One hundred and sixty eight subjects participated in a randomised crossover study to determine whether halving or doubling the present dietary cholesterol intake from eggs had any influence on blood cholesterol concentration in people following current dietary recommendations.
During the first eight weeks all participants were advised to follow a reduced fat diet (26% total energy for hyperlipidaemic patients, 35% total energy for normolipidaemic volunteers) with an increased ratio of polyunsaturated to saturated fatty acids. This background diet was continued throughout the 16 week experimental period, during which participants ate either two or seven eggs a week.
A small but significant increase in total cholesterol was seen after four weeks in the group eating seven eggs a week compared with that in the group eating two eggs a week, but this was no longer apparent after eight weeks.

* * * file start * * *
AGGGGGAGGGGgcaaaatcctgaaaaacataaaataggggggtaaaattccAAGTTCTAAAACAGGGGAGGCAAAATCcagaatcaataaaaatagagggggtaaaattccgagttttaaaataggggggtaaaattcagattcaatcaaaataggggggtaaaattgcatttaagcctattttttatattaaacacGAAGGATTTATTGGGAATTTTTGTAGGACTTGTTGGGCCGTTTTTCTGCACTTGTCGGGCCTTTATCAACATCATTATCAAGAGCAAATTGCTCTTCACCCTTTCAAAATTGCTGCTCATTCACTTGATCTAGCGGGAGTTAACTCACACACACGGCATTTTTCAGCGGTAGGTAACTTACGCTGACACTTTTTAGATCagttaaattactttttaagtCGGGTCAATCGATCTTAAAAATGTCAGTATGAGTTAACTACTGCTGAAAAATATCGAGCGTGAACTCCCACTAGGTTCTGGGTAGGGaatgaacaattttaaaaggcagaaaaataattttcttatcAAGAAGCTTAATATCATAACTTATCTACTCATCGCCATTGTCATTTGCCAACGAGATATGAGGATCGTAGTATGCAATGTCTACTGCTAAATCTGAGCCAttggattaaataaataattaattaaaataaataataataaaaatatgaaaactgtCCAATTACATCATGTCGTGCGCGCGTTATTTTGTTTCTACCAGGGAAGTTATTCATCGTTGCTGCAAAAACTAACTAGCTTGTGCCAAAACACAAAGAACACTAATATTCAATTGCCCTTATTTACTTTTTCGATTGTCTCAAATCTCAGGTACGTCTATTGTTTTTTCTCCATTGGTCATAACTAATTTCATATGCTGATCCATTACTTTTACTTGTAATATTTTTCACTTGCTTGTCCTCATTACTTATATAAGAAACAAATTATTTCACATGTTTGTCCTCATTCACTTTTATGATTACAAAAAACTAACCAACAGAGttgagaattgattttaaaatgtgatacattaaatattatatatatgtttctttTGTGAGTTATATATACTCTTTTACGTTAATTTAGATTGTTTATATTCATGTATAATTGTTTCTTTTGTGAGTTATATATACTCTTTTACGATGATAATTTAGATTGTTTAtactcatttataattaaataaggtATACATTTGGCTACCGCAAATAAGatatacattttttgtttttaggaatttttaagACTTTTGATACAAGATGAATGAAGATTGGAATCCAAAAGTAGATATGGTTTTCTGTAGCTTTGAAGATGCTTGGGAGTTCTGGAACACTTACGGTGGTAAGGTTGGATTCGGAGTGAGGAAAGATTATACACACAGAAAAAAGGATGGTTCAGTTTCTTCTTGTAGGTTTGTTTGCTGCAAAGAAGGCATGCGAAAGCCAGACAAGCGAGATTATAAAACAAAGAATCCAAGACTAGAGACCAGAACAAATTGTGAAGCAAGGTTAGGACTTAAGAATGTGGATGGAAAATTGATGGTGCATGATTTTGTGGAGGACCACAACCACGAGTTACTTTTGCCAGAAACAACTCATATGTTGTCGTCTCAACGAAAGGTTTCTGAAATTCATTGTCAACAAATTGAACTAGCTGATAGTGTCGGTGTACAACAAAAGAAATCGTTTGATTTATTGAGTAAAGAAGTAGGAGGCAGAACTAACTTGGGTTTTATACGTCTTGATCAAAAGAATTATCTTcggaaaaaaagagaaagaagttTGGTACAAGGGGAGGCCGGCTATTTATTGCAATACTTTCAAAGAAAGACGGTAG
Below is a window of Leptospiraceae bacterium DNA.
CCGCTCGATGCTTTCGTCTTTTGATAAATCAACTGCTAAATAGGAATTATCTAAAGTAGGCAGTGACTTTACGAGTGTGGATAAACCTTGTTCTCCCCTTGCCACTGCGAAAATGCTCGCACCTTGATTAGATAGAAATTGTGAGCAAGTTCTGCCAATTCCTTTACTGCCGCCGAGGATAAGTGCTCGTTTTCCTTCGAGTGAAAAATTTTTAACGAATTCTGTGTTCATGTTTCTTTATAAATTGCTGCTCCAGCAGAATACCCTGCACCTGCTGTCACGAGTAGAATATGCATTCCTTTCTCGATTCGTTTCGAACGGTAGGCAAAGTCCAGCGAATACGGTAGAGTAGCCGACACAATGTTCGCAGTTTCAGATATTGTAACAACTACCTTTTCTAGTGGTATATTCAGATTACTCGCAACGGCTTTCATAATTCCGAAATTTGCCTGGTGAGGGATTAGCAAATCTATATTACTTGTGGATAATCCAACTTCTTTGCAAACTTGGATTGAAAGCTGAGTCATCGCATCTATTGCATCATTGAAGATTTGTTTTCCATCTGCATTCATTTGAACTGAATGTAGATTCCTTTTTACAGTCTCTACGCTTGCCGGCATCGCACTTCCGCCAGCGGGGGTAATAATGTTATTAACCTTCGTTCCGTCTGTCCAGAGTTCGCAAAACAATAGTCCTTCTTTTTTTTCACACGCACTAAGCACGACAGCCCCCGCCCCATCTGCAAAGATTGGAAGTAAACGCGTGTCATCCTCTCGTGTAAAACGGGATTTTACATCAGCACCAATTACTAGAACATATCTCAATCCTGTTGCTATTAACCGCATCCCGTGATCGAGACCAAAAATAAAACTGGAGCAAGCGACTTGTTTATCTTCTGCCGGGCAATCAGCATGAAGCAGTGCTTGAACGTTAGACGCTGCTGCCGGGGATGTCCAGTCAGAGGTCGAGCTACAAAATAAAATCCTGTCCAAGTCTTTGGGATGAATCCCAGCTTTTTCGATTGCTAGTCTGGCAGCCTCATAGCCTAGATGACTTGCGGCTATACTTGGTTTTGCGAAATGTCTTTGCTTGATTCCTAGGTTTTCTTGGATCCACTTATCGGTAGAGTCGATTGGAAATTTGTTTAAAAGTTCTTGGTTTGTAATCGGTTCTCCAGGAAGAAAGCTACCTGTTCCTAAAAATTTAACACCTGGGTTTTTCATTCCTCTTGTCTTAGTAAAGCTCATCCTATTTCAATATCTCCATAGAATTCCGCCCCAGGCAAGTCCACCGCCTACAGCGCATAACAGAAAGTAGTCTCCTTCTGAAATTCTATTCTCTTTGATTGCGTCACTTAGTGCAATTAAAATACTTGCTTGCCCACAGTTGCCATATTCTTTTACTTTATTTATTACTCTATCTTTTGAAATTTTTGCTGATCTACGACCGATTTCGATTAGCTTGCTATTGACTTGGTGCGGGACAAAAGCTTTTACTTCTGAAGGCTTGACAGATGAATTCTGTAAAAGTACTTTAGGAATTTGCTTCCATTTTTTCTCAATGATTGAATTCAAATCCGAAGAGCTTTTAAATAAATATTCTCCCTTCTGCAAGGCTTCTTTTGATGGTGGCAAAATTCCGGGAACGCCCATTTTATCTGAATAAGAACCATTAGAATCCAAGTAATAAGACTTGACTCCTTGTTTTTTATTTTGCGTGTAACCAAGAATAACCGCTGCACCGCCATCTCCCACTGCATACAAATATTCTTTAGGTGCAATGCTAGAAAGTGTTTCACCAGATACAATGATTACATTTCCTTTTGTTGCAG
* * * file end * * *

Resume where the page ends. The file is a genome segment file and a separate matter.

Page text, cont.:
Previous studies suggesting that dietary cholesterol has a greater effect on the serum cholesterol concentration either have been carried out against a background of a higher fat intake or have contrasted extreme cholesterol intake. A further reduction in dietary cholesterol seems to be unnecessary in those people who have already reduced their intake of saturated fat and increased the ratio of polyunsaturated to saturated fatty acids and fibre rich carbohydrate.
Effect of dietary cholesterol on plasma cholesterol concentration in subjects following reduced fat, high fibre diet. Edington J, Geekie M, Carter R et al. (1987) British Medical Journal 294(6568):333–36